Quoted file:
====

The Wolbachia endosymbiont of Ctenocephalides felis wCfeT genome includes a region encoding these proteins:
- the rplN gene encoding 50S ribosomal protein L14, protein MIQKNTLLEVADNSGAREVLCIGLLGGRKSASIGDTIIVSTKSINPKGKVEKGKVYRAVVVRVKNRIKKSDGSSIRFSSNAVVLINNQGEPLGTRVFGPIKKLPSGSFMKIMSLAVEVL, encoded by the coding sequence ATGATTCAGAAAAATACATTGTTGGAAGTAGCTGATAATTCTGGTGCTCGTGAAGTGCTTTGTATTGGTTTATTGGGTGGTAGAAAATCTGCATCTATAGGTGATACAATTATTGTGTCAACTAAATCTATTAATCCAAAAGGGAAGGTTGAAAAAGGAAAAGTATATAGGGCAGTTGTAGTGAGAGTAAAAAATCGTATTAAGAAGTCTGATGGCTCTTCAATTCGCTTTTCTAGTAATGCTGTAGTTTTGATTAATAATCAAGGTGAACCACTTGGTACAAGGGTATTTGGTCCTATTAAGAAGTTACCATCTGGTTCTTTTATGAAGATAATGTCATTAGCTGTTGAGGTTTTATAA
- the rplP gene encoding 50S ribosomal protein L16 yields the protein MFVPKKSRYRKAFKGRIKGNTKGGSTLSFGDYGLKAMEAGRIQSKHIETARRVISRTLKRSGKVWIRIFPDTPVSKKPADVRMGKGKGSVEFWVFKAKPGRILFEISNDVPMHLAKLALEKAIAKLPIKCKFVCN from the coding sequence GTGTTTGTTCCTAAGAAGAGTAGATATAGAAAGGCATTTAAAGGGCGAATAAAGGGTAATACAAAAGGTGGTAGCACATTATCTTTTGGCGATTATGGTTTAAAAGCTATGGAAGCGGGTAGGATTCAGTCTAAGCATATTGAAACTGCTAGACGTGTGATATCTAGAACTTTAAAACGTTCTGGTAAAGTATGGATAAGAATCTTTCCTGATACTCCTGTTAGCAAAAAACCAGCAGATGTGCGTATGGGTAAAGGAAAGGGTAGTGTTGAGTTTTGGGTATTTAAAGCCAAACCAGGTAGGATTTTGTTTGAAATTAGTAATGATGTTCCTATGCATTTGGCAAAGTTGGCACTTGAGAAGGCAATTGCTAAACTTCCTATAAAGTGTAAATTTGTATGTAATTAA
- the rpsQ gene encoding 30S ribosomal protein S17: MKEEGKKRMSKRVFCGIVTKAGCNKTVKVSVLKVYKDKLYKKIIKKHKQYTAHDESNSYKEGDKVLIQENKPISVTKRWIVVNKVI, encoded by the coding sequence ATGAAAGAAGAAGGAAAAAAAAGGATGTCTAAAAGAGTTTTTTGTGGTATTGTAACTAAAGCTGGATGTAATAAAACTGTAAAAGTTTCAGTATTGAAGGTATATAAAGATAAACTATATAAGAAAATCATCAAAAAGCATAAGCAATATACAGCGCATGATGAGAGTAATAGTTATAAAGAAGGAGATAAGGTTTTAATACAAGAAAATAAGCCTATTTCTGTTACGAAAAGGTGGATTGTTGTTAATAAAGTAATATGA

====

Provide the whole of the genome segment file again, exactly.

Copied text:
The Wolbachia endosymbiont of Ctenocephalides felis wCfeT genome includes a region encoding these proteins:
- the rplN gene encoding 50S ribosomal protein L14, protein MIQKNTLLEVADNSGAREVLCIGLLGGRKSASIGDTIIVSTKSINPKGKVEKGKVYRAVVVRVKNRIKKSDGSSIRFSSNAVVLINNQGEPLGTRVFGPIKKLPSGSFMKIMSLAVEVL, encoded by the coding sequence ATGATTCAGAAAAATACATTGTTGGAAGTAGCTGATAATTCTGGTGCTCGTGAAGTGCTTTGTATTGGTTTATTGGGTGGTAGAAAATCTGCATCTATAGGTGATACAATTATTGTGTCAACTAAATCTATTAATCCAAAAGGGAAGGTTGAAAAAGGAAAAGTATATAGGGCAGTTGTAGTGAGAGTAAAAAATCGTATTAAGAAGTCTGATGGCTCTTCAATTCGCTTTTCTAGTAATGCTGTAGTTTTGATTAATAATCAAGGTGAACCACTTGGTACAAGGGTATTTGGTCCTATTAAGAAGTTACCATCTGGTTCTTTTATGAAGATAATGTCATTAGCTGTTGAGGTTTTATAA
- the rplP gene encoding 50S ribosomal protein L16 yields the protein MFVPKKSRYRKAFKGRIKGNTKGGSTLSFGDYGLKAMEAGRIQSKHIETARRVISRTLKRSGKVWIRIFPDTPVSKKPADVRMGKGKGSVEFWVFKAKPGRILFEISNDVPMHLAKLALEKAIAKLPIKCKFVCN from the coding sequence GTGTTTGTTCCTAAGAAGAGTAGATATAGAAAGGCATTTAAAGGGCGAATAAAGGGTAATACAAAAGGTGGTAGCACATTATCTTTTGGCGATTATGGTTTAAAAGCTATGGAAGCGGGTAGGATTCAGTCTAAGCATATTGAAACTGCTAGACGTGTGATATCTAGAACTTTAAAACGTTCTGGTAAAGTATGGATAAGAATCTTTCCTGATACTCCTGTTAGCAAAAAACCAGCAGATGTGCGTATGGGTAAAGGAAAGGGTAGTGTTGAGTTTTGGGTATTTAAAGCCAAACCAGGTAGGATTTTGTTTGAAATTAGTAATGATGTTCCTATGCATTTGGCAAAGTTGGCACTTGAGAAGGCAATTGCTAAACTTCCTATAAAGTGTAAATTTGTATGTAATTAA
- the rpsQ gene encoding 30S ribosomal protein S17: MKEEGKKRMSKRVFCGIVTKAGCNKTVKVSVLKVYKDKLYKKIIKKHKQYTAHDESNSYKEGDKVLIQENKPISVTKRWIVVNKVI, encoded by the coding sequence ATGAAAGAAGAAGGAAAAAAAAGGATGTCTAAAAGAGTTTTTTGTGGTATTGTAACTAAAGCTGGATGTAATAAAACTGTAAAAGTTTCAGTATTGAAGGTATATAAAGATAAACTATATAAGAAAATCATCAAAAAGCATAAGCAATATACAGCGCATGATGAGAGTAATAGTTATAAAGAAGGAGATAAGGTTTTAATACAAGAAAATAAGCCTATTTCTGTTACGAAAAGGTGGATTGTTGTTAATAAAGTAATATGA